Sherab wrote:If you don't buy either Jesse's explanation or my explanation, then we will just have to agree to disagree.
I’m with Jesse on this one.
I think a lot of people in this discussion seem to think that ‘the idea of the meaning of life’ is somehow non-Buddhist. Perhaps the reason it’s thought of as being non-Buddhist, is because talking of ‘the meaning of life’ seems like the kind of thing a Christian would do. For instance, there’s a well-known book by a Christian evangelical called The Purpose-Drive Life. So I think such ideas are associated in many people’s minds with Christian attitudes. Or am I reading it wrongly?
On the other hand - the term ‘emptiness’ can often sound like an idea from existentialism. Jean Paul Sartre and Albert Camus wrote volumes about adjusting to a world in which there is no purpose - the ‘purpose’ having been revealed as a ruse of organised religion. But their ‘emptiness’ is nothing like śūnyatā. It is more the aftermath of the ‘death of God’. Sartre used the expression ‘the god-shaped hole in the heart’ of Western civilisation.
I don’t think Buddhism fits into either category, either Christian or existentialist. As Buddhism was never predicated on there being a God, the ‘death of God’ is not relevant. So the existentialist view is also not necessarily relevant.
Also I wonder if the question as to whether ‘life has a purpose’ was ever really articulated in traditional Buddhist narratives. It’s not until you reflect on the question that you can really ask it. And I think asking that question is very characteristic of modern and post-modern thinking. I can’t ever recall a passage from the Buddhist texts or commentaries where the question ‘what is life all about, anyway?’, or ‘what does it all mean?’ is explicitly asked. I think it might be regarded as a pretty indolent question by many traditional Buddhist teachers. But not because life or the teaching is or isn’t meaningful - more, because it was just not the kind of question which used to be entertained. It was simply understood that the business of Buddhism was getting on with the teaching and practicing of it.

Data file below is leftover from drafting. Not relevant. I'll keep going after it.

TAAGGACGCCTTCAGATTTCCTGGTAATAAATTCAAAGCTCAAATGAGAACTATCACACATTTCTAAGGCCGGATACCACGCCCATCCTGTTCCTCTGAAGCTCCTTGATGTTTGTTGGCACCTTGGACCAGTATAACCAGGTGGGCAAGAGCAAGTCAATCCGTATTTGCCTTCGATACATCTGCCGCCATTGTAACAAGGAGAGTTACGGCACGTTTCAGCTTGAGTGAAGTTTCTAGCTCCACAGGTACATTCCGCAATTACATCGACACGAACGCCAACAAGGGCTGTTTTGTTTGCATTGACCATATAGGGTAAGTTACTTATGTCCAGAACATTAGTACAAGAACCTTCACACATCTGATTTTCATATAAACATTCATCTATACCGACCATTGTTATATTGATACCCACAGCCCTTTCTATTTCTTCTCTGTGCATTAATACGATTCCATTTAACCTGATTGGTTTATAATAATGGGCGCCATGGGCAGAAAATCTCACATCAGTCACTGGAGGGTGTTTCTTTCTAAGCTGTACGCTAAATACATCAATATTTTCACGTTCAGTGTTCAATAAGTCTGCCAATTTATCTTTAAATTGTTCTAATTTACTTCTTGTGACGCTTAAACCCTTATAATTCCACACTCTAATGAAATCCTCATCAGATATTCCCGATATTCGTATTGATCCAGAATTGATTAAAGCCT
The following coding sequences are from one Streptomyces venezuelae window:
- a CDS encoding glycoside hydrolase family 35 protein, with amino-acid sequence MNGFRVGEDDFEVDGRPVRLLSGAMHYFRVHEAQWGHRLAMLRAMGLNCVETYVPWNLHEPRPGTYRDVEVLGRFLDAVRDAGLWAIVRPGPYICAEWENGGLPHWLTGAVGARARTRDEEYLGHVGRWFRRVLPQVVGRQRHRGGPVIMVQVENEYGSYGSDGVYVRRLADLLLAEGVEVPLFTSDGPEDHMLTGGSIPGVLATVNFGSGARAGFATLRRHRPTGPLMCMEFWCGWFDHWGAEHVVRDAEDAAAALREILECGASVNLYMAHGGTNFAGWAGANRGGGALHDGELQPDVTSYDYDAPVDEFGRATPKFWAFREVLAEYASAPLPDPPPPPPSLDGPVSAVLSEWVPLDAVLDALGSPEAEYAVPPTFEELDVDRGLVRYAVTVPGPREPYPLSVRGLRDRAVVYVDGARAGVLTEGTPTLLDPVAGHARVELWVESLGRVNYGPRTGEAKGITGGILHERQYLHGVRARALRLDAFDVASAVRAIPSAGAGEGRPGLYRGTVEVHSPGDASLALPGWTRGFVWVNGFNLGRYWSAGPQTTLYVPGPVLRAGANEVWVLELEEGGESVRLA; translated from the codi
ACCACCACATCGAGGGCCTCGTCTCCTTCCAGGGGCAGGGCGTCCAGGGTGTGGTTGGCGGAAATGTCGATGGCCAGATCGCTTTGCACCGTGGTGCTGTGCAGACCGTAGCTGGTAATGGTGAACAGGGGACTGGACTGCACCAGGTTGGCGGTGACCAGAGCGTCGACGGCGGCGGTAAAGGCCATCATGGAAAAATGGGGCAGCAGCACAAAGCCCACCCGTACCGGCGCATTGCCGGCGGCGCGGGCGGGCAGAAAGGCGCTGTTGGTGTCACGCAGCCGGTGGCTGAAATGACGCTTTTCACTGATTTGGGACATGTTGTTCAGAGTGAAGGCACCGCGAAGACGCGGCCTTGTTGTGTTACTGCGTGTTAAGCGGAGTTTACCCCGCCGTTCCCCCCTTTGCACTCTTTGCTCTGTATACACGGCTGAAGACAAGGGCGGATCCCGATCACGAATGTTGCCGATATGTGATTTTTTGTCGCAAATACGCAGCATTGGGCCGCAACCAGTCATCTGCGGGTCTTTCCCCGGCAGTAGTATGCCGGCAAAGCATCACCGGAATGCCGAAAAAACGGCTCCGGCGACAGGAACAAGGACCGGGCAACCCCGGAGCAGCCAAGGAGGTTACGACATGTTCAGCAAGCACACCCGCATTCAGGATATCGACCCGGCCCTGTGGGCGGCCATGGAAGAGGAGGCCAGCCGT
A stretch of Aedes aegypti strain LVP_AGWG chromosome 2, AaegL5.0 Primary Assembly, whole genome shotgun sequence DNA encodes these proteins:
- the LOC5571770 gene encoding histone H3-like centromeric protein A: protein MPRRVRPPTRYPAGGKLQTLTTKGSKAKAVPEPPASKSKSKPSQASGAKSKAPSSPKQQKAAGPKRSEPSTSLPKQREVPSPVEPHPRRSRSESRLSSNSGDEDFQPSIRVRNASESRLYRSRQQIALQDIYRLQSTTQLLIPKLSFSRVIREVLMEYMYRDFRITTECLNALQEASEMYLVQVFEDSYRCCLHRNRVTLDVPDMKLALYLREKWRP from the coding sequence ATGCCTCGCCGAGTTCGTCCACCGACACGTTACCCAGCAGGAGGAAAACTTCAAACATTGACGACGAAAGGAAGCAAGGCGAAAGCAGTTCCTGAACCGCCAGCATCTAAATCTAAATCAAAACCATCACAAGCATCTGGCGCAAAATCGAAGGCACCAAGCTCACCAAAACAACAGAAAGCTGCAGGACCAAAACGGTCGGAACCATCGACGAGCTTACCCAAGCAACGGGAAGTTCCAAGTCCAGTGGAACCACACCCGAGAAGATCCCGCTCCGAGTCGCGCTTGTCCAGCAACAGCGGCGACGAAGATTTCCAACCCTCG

There is a vow in Mahāyāna against ‘teaching emptiness to the unqualified’ (one of the Bodhisattva vows). I think one of the reasons for this is that if the understanding of śūnyatā is grasped incorrectly, then it can result in forming a nihilistic view - the idea that nothing really matters at all - which is of course remote from the meaning of the teaching. Also it is a very subtle and profound teaching and people need to be properly prepared to receive it. But even so, I don’t equate the teaching of śūnyatā with the idea that life or the universe is or isn’t meaningful. What śūnyatā means is the absence of intrinsic reality in things. But when the bodhisattva ‘sees things as they truly are’ they are not seeing everything as devoid of meaning - only of things being no longer ‘objects of grasping’.
Of course might be mistaken, but that is how I interpret the issue.